St. Patrick’s Day is a holiday known for parades, shamrocks and all things Irish. From leprechauns to the color green, find out how symbols we now associate with St. Patrick’s Day came to be, and learn about a few that are purely American invention.
The shamrock, which was also called the “seamroy” by the Celts, was a sacred plant in ancient Ireland because it symbolized the rebirth of spring. By the seventeenth century, the shamrock had become a symbol of emerging Irish nationalism. As the English began to seize Irish land and make laws against the use of the Irish language and the practice of Catholicism, many Irish began to wear the shamrock as a symbol of their pride in their heritage and their displeasure with English rule.
Music is often associated with St. Patrick’s Day—and Irish culture in general. From ancient days of the Celts, music has always been an important part of Irish life. The Celts had an oral culture, where religion, legend and history were passed from one generation to the next by way of stories and songs. After being conquered by the English, and forbidden to speak their own language, the Irish, like other oppressed peoples, turned to music to help them remember important events and hold on to their heritage and history.
As it often stirred emotion and helped to galvanize people, music was outlawed by the English. During her reign, Queen Elizabeth I even decreed that all artists and pipers were to be arrested and hanged on the spot. Today, traditional Irish bands like The Chieftains, the Clancy Brothers and Tommy Makem are gaining worldwide popularity. Their music is produced with instruments that have been used for centuries, including the fiddle, the uilleann pipes (a sort of elaborate bagpipe), the tin whistle (a sort of flute that is actually made of nickel-silver, brass or aluminum) and the bodhran (an ancient type of framedrum that was traditionally used in warfare rather than music).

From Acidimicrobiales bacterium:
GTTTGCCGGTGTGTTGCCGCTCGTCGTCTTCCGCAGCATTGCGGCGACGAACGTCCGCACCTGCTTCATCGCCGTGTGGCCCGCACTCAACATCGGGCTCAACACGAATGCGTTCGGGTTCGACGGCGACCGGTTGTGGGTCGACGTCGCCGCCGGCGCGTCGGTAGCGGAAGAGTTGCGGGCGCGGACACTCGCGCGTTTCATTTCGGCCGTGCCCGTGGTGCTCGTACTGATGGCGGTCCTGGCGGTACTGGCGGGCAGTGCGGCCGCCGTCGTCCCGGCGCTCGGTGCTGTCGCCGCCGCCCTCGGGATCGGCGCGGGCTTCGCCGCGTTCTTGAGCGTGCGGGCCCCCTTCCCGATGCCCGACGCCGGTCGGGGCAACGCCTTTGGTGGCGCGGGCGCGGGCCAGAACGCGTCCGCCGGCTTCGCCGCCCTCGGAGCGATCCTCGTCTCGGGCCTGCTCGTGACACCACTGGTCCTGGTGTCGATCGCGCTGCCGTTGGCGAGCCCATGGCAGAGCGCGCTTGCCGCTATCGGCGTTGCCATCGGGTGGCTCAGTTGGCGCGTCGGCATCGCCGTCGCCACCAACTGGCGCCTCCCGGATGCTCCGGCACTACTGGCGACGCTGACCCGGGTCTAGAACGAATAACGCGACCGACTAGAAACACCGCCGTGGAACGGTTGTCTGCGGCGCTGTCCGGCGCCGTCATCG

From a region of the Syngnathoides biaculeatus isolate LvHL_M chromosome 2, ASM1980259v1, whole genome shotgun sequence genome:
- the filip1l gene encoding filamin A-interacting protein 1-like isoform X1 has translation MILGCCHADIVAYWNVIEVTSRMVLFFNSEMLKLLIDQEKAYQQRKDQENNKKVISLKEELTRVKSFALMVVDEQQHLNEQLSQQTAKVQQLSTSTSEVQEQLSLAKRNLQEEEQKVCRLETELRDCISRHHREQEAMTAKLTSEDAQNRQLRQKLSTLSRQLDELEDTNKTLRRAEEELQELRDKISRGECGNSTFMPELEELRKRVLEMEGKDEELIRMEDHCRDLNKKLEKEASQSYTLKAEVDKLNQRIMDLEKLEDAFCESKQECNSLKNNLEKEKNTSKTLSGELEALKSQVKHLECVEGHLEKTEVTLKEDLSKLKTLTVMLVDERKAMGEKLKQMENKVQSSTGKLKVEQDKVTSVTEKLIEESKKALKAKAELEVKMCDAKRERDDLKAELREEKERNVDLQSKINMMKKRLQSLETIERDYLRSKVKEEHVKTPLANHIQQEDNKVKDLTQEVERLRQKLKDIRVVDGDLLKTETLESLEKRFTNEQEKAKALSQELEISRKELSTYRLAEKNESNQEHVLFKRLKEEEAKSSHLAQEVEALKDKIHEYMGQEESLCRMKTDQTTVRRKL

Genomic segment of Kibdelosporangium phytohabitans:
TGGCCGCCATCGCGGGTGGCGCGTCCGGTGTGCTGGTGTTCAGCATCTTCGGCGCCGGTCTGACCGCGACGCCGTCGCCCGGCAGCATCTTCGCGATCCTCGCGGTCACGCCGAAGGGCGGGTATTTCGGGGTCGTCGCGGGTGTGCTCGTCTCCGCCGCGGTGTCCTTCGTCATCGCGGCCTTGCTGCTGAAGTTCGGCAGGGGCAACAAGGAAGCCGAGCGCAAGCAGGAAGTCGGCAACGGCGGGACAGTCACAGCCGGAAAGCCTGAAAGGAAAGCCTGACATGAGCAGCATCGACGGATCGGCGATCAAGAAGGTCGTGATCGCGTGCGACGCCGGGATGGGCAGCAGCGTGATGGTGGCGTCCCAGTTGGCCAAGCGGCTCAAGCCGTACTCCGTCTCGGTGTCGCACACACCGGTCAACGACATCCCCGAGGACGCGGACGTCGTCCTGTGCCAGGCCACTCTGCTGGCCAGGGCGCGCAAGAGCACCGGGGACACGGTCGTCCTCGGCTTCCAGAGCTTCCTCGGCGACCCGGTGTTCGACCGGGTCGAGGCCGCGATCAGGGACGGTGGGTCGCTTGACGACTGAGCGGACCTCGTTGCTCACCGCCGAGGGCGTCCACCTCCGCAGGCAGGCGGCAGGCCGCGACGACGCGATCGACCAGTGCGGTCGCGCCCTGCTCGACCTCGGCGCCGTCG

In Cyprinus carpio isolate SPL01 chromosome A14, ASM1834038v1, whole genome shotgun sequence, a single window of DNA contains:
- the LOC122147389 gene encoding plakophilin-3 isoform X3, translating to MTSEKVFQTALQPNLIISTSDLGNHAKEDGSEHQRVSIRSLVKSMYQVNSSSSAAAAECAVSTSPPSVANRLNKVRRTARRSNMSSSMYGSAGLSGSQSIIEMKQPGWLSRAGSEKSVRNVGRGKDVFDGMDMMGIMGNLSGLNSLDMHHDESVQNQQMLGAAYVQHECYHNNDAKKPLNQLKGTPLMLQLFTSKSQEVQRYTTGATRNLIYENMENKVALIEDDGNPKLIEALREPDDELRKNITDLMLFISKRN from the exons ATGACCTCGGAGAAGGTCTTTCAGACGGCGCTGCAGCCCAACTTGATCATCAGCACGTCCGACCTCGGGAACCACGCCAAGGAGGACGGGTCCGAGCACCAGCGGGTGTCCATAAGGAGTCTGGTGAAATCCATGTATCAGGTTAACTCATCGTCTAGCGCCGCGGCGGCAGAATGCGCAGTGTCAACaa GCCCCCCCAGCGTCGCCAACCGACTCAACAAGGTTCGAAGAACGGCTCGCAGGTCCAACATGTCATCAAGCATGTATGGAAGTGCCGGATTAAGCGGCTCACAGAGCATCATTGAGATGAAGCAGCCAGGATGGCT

It has long been recounted that, during his mission in Ireland, St. Patrick once stood on a hilltop (which is now called Croagh Patrick), and with only a wooden staff by his side, banished all the snakes from Ireland. In fact, the island nation was never home to any snakes. The “banishing of the snakes” was really a metaphor for the eradication of pagan ideology from Ireland and the triumph of Christianity. Within 200 years of Patrick’s arrival, Ireland was completely Christianized.
Each year, thousands of Irish Americans gather with their loved ones on St. Patrick’s Day to share a “traditional” meal of corned beef and cabbage. Though cabbage has long been an Irish food, corned beef only began to be associated with St. Patrick’s Day at the turn of the century. Irish immigrants living on New York City’s Lower East Side substituted corned beef for their traditional dish of Irish bacon to save money. They learned about the cheaper alternative from their Jewish neighbors.
The original Irish name for these figures of folklore is “lobaircin,” meaning “small-bodied fellow.” Belief in leprechauns probably stems from Celtic belief in fairies, tiny men and women who could use their magical powers to serve good or evil. In Celtic folktales, leprechauns were cranky souls, responsible for mending the shoes of the other fairies. Though only minor figures in Celtic folklore, leprechauns were known for their trickery, which they often used to protect their much-fabled treasure. Leprechauns had nothing to do with St. Patrick or the celebration of St. Patrick’s Day, a Catholic holy day. In 1959, Walt Disney released a film called Darby O’Gill & the Little People, which introduced America to a very different sort of leprechaun than the cantankerous little man of Irish folklore. This cheerful, friendly leprechaun is a purely American invention, but has quickly evolved into an easily recognizable symbol of both St. Patrick’s Day and Ireland in general.
© 1996-2012, A&E Television Networks, LLC. All Rights Reserved.